The opulence of the Park family has been dressed up in the language of a modernist villa that could be built anywhere in the world - it would fit near Warsaw, but also in the hills around Hollywood. It has everything one expects from a luxury residence - a large area, large glass windows opening the interiors to the manicured garden, excellent finishing materials, in this case raw concrete softened with wood. The house, although only a stage set, was refined to the smallest detail. Even the furniture was created on special order, and set designer Ha-jun Lee consulted the villa's design with architects. The effect is reminiscent of McModernism, as described by architecture critic Kate Wagner. It's a variation of the McMansion, which is a large suburban mansion built by the nouveau riche, looking like a palace and meant to testify to their material status. In Poland in the 1990s, we referred to them as "carringtons," referring to the TV series "Dynasty," which at the time was an indicator of luxury for us. In McModernism, we have a similar motivation to create social status through architecture, but a more subtle mix of styles associated with modernity and sophisticated taste is used. Houses built in this way, however, look identical, moreover, they resemble stage sets precisely, as if they were built with color magazine shoots in mind, not real people's lives.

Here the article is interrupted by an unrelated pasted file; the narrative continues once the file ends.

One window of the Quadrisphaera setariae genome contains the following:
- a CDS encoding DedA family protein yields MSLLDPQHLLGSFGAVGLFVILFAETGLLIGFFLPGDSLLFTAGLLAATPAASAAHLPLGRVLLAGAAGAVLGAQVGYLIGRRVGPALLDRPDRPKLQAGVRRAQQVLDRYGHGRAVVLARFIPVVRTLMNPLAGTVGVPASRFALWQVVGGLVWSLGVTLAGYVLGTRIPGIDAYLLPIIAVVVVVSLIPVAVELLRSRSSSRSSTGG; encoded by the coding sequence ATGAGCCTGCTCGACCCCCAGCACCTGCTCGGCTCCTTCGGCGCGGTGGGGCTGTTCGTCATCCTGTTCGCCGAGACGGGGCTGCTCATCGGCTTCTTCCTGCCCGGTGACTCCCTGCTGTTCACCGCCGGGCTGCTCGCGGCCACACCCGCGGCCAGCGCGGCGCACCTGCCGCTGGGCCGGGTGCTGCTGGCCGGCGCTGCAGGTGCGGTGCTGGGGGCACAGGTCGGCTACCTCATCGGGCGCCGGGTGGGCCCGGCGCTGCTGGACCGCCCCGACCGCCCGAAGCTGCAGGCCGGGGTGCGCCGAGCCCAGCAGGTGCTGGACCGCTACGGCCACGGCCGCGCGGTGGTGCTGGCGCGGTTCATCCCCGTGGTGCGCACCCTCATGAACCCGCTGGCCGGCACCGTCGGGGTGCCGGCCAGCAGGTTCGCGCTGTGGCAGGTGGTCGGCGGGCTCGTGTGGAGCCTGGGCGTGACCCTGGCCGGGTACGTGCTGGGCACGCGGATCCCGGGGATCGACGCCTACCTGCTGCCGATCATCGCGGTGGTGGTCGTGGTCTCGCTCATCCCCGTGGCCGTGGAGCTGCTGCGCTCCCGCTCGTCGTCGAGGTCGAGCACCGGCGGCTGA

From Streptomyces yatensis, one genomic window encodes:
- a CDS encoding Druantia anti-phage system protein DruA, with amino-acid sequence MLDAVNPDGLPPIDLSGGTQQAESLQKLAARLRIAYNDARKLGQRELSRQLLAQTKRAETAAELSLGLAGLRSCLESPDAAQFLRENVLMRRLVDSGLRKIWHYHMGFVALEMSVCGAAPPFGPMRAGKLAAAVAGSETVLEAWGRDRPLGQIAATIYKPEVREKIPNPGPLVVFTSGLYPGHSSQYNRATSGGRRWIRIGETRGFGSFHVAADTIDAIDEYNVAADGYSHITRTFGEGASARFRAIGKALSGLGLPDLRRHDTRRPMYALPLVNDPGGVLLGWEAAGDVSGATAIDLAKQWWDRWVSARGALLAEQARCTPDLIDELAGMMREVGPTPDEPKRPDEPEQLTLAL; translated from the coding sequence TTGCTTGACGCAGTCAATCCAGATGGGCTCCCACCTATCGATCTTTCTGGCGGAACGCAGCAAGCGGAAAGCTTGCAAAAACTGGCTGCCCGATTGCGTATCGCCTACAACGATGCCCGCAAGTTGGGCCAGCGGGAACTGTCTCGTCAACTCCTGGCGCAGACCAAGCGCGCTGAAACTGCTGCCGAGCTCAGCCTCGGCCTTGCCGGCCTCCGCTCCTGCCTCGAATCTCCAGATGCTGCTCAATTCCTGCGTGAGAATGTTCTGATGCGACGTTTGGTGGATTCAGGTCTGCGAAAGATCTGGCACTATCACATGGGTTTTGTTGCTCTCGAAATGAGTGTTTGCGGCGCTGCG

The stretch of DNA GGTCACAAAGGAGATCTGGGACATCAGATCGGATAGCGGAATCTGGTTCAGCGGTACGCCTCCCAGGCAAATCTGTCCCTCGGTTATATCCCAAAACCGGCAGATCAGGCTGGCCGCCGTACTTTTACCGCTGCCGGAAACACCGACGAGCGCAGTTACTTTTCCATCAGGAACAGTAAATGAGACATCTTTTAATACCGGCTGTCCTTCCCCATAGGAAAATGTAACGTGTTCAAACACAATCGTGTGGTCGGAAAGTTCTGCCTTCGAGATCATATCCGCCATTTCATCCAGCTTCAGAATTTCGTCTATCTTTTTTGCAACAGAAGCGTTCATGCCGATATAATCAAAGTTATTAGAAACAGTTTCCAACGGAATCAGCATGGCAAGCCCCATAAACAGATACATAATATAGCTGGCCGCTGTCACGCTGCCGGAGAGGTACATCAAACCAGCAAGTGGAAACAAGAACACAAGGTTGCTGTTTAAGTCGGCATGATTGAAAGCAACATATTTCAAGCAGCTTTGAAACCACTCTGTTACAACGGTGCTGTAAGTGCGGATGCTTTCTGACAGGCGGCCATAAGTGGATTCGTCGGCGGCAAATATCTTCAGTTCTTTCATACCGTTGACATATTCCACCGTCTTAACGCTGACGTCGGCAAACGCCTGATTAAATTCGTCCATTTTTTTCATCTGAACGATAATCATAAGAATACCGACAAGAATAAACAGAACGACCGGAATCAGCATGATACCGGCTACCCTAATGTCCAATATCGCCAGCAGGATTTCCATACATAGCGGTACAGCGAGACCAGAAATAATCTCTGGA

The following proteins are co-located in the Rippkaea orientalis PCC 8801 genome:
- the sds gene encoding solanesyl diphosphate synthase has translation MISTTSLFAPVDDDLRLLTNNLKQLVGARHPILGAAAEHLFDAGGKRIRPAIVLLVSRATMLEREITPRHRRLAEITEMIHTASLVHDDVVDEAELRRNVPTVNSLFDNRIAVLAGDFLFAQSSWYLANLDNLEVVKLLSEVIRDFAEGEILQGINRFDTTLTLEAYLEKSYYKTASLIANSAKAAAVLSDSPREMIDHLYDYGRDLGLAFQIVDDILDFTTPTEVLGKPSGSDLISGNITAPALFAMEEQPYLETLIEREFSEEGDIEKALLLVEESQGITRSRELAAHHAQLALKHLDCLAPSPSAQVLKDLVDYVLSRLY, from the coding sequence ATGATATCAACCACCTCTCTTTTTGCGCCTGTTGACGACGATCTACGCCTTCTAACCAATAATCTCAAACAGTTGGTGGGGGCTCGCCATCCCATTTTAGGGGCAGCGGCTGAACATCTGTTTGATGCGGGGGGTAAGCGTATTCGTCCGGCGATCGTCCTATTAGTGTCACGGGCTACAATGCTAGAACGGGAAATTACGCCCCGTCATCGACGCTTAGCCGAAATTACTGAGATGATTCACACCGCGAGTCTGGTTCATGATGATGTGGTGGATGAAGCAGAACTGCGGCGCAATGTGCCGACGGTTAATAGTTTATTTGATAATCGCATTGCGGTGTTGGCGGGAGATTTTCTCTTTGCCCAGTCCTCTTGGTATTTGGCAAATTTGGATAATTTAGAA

{Image@url=,alt=kadr from the film "Parasite", directed by Bong Joon-ho, South Korea, 2019,title=caption from the film "Parasite", directed by Bong Joon-ho, South Korea, 2019}

© Gutek Film press materials

At Parks, we also have another important symbol of luxury - a big green lawn. In the dense metropolises of Southeast Asia, every meter of land is at a premium. Leaving it undeveloped and dedicating it to grass is a sign of affluence, quite ostentatious by the way. As Yuval Noah Harari writes in "Homo deus. A Brief History of Tomorrow," the lawn is a universal symbol of power, money and prestige.